Aaron could look around and find hundreds of other children and adults who were just like him. John was able to connect with others who were also, just like him.

And for a few days, we got to be out in public and know that the stares our way were stares of joy and excitement as we blended into a world where being different was okay. 

They made new friends and connected with old ones (a pictureful of Reece's Rainbow treasures). 

We found older men they could talk to about all the tricks and adaptation they make so they can live independently. 

We went to different sessions to learn and share and be encouraged. 

John was even able to connect with two friends from his old orphanage. How amazing was that?? 

We saw our doctors and enjoyed talking to them.

We even met a family from the same country as our children. When their son was born with arthrogryposis... THEY KEPT HIM. They refused to give him up. They ignored the doctors and nurses who told them he would be better off in an institution. THEY KEPT THEIR SON!!  HOW RARE IN THAT COUNTRY!! How rare and precious. I hugged her. I thanked them. I know where he would have ended up and it was pure joy to see him with his family. Surrounded by love. They have fought hard to provide for him and he is doing amazing! (Be Real shirt).

Like I said... we made new friends.... hmmmm…..

… although I'm not sure a friendship was formed for little girl... 

She had a rough three days. But we aren't going to think about that right now!

For Aaron and John - they made great memories and already are asking about next year. 

Because hanging with others "Just Like Me" is a rare and precious gift.

Thursday, May 23, 2019


I feel a bit defeated this morning.

In the last few days I have realized that I am a lousy communicator.

I realize this blog is about adoption and we are very very passionate about it, but Rob and I are also very passionate about history. And I have FAILED to communicate that passion.

When I was a child I hated history. I hated it. I thought it was the most boring subject in the world despite a mom and dad who loved history and who took us to every museum up and down the east coast. We lived in the D.C. area and were surrounded by museums and battlefields and historical sites and they drowned us in history. 

But school history was nothing like museum history and battlefields and historical sites.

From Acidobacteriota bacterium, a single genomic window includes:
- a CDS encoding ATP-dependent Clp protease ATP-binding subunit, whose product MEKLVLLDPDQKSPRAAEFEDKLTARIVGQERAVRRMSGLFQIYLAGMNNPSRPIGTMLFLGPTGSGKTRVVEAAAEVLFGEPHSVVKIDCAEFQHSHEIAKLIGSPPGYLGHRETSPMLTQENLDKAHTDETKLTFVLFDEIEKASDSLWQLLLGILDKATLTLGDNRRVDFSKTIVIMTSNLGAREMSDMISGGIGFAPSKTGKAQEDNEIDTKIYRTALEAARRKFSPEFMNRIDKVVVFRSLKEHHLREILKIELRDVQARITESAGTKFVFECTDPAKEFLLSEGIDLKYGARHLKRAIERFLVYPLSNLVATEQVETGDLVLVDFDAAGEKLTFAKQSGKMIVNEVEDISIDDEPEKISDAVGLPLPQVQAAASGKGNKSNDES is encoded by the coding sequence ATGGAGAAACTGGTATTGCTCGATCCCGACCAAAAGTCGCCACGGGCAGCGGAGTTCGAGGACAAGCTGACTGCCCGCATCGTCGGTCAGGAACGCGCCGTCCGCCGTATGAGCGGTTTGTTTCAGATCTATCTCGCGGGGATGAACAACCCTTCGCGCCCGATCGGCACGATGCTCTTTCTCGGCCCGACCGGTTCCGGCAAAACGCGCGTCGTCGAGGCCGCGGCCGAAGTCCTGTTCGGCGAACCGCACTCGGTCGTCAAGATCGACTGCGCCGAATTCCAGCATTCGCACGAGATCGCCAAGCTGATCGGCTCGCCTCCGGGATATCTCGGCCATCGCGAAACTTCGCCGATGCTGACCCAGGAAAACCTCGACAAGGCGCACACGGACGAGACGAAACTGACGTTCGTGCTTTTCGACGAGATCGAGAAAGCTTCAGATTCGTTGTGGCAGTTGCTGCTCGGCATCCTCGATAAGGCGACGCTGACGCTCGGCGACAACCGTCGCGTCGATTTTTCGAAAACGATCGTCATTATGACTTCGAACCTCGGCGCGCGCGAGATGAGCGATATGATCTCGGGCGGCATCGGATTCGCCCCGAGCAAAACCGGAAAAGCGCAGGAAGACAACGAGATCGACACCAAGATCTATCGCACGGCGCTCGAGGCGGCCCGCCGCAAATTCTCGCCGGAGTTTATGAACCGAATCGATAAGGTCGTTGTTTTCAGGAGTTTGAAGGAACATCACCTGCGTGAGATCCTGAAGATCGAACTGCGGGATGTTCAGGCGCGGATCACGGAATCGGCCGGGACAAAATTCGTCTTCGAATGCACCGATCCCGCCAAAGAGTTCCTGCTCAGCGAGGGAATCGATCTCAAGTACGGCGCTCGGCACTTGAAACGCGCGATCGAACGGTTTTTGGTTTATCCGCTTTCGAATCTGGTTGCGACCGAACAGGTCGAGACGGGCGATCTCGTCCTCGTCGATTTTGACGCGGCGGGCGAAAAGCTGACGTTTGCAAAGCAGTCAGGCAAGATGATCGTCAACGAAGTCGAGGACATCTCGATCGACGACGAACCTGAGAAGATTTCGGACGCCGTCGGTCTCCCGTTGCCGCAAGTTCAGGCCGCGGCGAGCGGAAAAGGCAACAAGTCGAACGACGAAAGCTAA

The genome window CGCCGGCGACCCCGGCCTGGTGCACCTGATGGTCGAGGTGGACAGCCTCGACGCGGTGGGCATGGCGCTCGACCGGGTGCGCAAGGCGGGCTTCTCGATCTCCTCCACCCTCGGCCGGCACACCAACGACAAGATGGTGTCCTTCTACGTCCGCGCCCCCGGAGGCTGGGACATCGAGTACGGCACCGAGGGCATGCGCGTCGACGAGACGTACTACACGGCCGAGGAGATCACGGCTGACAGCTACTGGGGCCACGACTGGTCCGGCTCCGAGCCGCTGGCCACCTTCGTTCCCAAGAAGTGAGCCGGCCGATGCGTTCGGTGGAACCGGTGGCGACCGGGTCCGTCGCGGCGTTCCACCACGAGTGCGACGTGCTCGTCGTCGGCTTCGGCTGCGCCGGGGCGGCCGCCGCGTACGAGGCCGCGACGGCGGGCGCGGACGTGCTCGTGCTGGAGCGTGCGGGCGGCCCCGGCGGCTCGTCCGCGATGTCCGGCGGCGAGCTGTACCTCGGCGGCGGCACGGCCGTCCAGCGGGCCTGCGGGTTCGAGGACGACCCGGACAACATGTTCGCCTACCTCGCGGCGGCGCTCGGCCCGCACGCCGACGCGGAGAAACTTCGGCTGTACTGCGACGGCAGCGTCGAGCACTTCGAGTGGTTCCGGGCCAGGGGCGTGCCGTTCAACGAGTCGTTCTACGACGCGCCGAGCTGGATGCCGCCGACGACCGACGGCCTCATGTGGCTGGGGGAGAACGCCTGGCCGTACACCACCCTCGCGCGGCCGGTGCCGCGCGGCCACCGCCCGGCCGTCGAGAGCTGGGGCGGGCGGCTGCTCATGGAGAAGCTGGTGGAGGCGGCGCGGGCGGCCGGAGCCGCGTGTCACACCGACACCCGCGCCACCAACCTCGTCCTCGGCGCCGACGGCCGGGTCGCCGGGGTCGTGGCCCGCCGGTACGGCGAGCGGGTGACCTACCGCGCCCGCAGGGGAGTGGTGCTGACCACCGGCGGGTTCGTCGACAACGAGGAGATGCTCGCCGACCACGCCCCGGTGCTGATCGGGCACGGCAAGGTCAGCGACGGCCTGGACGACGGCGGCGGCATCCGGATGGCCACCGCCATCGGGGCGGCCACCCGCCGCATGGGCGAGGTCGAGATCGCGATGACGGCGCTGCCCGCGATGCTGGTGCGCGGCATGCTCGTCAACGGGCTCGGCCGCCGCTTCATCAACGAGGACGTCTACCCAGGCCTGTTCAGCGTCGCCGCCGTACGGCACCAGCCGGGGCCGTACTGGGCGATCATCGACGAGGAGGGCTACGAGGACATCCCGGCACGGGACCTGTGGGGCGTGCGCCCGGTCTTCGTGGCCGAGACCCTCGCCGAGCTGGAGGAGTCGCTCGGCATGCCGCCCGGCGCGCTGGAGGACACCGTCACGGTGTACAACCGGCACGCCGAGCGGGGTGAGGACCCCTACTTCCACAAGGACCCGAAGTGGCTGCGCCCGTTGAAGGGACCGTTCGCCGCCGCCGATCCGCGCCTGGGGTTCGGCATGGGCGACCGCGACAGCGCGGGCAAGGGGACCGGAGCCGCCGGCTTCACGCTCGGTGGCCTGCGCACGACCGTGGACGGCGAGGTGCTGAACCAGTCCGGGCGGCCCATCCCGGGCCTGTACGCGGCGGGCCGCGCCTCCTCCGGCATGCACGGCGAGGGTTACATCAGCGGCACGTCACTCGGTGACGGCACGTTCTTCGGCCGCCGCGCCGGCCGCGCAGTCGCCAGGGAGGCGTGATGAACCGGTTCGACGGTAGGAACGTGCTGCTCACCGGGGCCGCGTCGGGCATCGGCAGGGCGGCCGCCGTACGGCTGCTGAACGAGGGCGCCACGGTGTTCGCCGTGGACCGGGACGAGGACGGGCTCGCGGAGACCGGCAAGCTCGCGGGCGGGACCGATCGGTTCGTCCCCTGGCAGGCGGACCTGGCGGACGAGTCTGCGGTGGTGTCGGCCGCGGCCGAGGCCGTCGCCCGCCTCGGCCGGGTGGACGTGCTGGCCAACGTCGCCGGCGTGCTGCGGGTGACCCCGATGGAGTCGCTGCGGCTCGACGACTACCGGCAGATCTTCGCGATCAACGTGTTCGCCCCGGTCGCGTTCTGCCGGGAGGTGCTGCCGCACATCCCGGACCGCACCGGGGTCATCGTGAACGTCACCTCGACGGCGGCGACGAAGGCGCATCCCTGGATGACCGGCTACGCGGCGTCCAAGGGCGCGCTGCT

It was all about reading the textbook and answering questions and taking tests.

School history was U.S. history. Year after year. Again and again and again. 

Don't get me wrong. U.S. history is wonderful and fascinating but how many years in a row do you need to learn about the pilgrims and the Mayflower and the Revolutionary War? We rarely ever even got to the Civil War and I don't ever remember doing the World Wars. 

World history was scattershot until we got to that one year of World History in High school. I checked out after the first week. Hearing the teacher drone on and on just put me to sleep.

I hated history but I LOVED to read. I read anything you handed me. I devoured all the books in our family library, our school library, our church library, my friend's libraries, the town library. I loved when my mom went to thrift shops so I could buy books for cheap. 

I read everything and anything. My favorite - biographies and memoirs, books about the Holocaust and World War II, historical fiction, classics and books on psychology. 

MOST of the books I read were history-related. It was in those books where I developed a deep love of history as a story. But my reading was completely separate from the history I did in school.

School history was boring and something to be endured. The history in my books was real and alive and something to be devoured.

So how did a history-hating, book-loving mom of five end up co-writing seven history books???

How in the world did Rob and I end up owning a history and literature curriculum?

How in the world did I get where I am and how in the world have I neglected to explain fully explain our story and our passion??

I share my story at conventions whenever I can.

I'm not a big speaker. I don't draw the big crowds. We are lovers of history and passionate about our curriculum but LOUSY at advertisement and selling our books. We are pitiful about selling ourselves. We don't do book signings. We don't have our faces plastered on banners. We don't name drop.

We self-publish. We work out of our home. We juggle writing with being mom and dad to our five children. I field test all of our material at a local homeschooling co-op. Most of my homeschool families don't even realize the work we pour into the material their children are using.